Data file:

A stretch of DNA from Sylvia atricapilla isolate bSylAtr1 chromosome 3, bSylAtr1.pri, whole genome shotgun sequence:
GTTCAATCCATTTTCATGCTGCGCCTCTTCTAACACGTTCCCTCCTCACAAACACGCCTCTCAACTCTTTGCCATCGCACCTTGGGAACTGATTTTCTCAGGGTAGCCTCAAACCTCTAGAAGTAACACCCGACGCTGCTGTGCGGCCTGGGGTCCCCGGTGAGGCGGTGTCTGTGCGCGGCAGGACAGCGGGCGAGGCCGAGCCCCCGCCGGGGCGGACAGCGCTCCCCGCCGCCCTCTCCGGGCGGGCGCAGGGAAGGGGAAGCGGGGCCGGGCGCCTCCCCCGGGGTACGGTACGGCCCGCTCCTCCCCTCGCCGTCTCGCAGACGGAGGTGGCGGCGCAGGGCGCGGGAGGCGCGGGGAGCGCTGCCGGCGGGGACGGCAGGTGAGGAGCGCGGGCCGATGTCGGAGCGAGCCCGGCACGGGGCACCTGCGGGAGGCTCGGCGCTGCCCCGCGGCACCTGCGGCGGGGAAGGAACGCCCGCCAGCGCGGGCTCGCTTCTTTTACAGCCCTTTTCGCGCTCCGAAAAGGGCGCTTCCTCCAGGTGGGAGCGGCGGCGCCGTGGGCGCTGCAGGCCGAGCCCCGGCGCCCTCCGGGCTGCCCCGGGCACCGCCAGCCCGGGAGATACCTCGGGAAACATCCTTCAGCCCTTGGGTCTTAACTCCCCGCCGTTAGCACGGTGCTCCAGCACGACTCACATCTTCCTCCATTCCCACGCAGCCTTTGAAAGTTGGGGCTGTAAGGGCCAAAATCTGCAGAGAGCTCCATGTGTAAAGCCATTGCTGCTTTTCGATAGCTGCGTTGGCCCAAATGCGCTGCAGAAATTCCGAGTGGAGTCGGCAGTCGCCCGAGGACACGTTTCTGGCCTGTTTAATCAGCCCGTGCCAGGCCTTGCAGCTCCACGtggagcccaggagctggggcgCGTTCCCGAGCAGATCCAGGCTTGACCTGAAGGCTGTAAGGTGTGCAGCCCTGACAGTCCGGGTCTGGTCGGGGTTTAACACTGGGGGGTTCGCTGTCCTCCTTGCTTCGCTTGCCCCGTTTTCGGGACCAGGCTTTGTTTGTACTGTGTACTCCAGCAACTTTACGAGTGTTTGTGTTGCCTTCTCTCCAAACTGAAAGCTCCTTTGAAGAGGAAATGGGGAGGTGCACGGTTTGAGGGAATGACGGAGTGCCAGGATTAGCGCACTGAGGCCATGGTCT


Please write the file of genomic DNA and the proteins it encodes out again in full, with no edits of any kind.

A stretch of DNA from Sylvia atricapilla isolate bSylAtr1 chromosome 3, bSylAtr1.pri, whole genome shotgun sequence:
GTTCAATCCATTTTCATGCTGCGCCTCTTCTAACACGTTCCCTCCTCACAAACACGCCTCTCAACTCTTTGCCATCGCACCTTGGGAACTGATTTTCTCAGGGTAGCCTCAAACCTCTAGAAGTAACACCCGACGCTGCTGTGCGGCCTGGGGTCCCCGGTGAGGCGGTGTCTGTGCGCGGCAGGACAGCGGGCGAGGCCGAGCCCCCGCCGGGGCGGACAGCGCTCCCCGCCGCCCTCTCCGGGCGGGCGCAGGGAAGGGGAAGCGGGGCCGGGCGCCTCCCCCGGGGTACGGTACGGCCCGCTCCTCCCCTCGCCGTCTCGCAGACGGAGGTGGCGGCGCAGGGCGCGGGAGGCGCGGGGAGCGCTGCCGGCGGGGACGGCAGGTGAGGAGCGCGGGCCGATGTCGGAGCGAGCCCGGCACGGGGCACCTGCGGGAGGCTCGGCGCTGCCCCGCGGCACCTGCGGCGGGGAAGGAACGCCCGCCAGCGCGGGCTCGCTTCTTTTACAGCCCTTTTCGCGCTCCGAAAAGGGCGCTTCCTCCAGGTGGGAGCGGCGGCGCCGTGGGCGCTGCAGGCCGAGCCCCGGCGCCCTCCGGGCTGCCCCGGGCACCGCCAGCCCGGGAGATACCTCGGGAAACATCCTTCAGCCCTTGGGTCTTAACTCCCCGCCGTTAGCACGGTGCTCCAGCACGACTCACATCTTCCTCCATTCCCACGCAGCCTTTGAAAGTTGGGGCTGTAAGGGCCAAAATCTGCAGAGAGCTCCATGTGTAAAGCCATTGCTGCTTTTCGATAGCTGCGTTGGCCCAAATGCGCTGCAGAAATTCCGAGTGGAGTCGGCAGTCGCCCGAGGACACGTTTCTGGCCTGTTTAATCAGCCCGTGCCAGGCCTTGCAGCTCCACGtggagcccaggagctggggcgCGTTCCCGAGCAGATCCAGGCTTGACCTGAAGGCTGTAAGGTGTGCAGCCCTGACAGTCCGGGTCTGGTCGGGGTTTAACACTGGGGGGTTCGCTGTCCTCCTTGCTTCGCTTGCCCCGTTTTCGGGACCAGGCTTTGTTTGTACTGTGTACTCCAGCAACTTTACGAGTGTTTGTGTTGCCTTCTCTCCAAACTGAAAGCTCCTTTGAAGAGGAAATGGGGAGGTGCACGGTTTGAGGGAATGACGGAGTGCCAGGATTAGCGCACTGAGGCCATGGTCT